Your suggestions for modifying the standard greeting are excellent. I hope people take them to heart. Unfortunately I’ve never seen anything like them in action. I, too, am really put off by LinkedIn requests from people I’ve never met. I often wonder if they have the wrong person! But my reply to those is “Thanks for the invitation, but I don’t connect with folks I haven’t met or worked with.” I find having a personal policy like that makes it easier. At least it makes me feel like less of a jerk!

    @ 1:21 pm
  3. Steve S. said:

    Apply the cocktail scenario to Twitter: The party coordinator comes up to you and says “Jim Bob over there is following you.” Would you then turn around and tell them anything? Yes, social networking is definitely a new world.

    @ 12:45 pm
  4. […] those awkward “connect” and “friend” requests. You’ll want to read “Politeness Please: Etiquette for LinkedIn and Facebook Connections” before you send another social […]

    @ 7:48 am
  5. Bob Denney said:

    The article is wonderful and so are a couple of the comments. Thanx for posting this.
    Bob Denney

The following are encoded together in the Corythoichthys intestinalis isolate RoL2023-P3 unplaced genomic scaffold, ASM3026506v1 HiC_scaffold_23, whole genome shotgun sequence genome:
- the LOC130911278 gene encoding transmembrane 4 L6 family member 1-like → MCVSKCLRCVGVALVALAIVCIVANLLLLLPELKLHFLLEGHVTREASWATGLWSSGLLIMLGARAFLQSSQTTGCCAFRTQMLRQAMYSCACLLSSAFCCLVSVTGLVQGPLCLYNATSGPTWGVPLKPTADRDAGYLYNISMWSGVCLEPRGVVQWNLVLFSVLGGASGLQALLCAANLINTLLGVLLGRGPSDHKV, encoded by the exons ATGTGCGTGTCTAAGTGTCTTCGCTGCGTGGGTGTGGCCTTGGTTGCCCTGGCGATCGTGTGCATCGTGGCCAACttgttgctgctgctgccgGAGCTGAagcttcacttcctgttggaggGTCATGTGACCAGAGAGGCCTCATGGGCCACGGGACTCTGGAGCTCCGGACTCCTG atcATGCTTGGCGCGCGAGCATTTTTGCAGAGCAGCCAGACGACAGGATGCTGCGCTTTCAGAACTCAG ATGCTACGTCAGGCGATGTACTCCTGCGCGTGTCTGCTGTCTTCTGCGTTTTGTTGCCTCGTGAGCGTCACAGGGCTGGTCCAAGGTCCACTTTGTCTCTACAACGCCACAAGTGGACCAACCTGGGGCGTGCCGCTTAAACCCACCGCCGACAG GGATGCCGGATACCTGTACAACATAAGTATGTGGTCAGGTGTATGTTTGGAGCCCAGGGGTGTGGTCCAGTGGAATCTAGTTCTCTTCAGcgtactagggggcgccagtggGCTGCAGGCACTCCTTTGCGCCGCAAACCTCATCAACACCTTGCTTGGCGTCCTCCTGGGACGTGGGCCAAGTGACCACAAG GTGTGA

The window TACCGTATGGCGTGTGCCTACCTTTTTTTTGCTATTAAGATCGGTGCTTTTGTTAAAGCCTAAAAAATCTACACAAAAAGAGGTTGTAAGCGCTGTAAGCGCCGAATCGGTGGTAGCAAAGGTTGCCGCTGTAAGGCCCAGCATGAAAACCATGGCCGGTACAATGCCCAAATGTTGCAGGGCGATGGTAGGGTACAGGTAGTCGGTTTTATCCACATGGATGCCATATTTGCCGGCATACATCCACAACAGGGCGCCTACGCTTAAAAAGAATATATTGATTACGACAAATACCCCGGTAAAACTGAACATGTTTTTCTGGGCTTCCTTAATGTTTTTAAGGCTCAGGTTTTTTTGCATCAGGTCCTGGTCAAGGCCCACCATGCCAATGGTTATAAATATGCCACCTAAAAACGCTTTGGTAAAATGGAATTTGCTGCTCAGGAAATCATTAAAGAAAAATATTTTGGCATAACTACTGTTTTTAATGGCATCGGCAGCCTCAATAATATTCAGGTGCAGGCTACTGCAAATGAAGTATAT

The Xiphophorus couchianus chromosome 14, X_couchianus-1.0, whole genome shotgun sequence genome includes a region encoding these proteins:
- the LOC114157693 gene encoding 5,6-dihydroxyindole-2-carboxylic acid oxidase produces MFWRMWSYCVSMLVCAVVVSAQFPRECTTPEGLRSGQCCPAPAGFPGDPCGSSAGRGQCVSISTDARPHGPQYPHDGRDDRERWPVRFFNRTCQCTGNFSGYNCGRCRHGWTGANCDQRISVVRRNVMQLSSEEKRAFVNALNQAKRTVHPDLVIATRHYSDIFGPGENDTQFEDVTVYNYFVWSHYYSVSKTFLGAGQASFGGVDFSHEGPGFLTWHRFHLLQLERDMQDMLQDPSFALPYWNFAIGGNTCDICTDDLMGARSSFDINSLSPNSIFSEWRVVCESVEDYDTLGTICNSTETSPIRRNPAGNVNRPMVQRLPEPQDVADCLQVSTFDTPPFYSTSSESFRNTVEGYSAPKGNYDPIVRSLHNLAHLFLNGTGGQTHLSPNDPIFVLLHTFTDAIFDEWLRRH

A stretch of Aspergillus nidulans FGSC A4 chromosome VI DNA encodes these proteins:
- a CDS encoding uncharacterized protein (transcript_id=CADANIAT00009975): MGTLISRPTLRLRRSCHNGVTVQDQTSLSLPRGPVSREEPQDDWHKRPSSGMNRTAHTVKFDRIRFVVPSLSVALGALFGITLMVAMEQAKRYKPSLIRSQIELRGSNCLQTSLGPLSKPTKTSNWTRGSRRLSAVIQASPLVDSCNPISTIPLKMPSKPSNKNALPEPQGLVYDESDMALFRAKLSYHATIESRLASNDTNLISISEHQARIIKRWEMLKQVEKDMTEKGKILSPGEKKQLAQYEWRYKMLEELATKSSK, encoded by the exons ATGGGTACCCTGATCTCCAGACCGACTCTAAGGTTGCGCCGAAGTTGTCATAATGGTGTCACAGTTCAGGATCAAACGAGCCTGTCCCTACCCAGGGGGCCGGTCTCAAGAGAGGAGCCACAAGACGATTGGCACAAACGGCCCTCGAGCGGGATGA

@ 9:27 am
  6. […] “Politeness, please: Etiquette for LinkedIn and Facebook connections” — Avoiding the “Hey, you!” approach to online […]

    @ 10:30 am
  7. Hooray! I couldn’t agree more, Jordan. This is one of my pet peeves and I try to educate people on this issue as much as I possibly can whenever I speak about social media and connections. In fact, I did two related posts about deciding whose requests you should accept (http://legalease.blogs.com/legal_ease_blog/2009/03/who-should-i-link-to-or-friend-on-social-networking-sites.html)and how to make connections (http://legalease.blogs.com/legal_ease_blog/2009/03/tips-for-making-connections-on-social-networking-sites.html)on the Legal Ease Blog over two years ago but unfortunately, we are still seeing the same bad behavior.

    I’m so glad to see that you’ve done a comprehensive post on the subject!

    @ 11:17 am
  8. Ooops! Guilty as charged. How patently obvious when you explain it as you have done. Lesson learned. Thanks for the heads-up.

    @ 10:51 pm
Legal FAQ Collections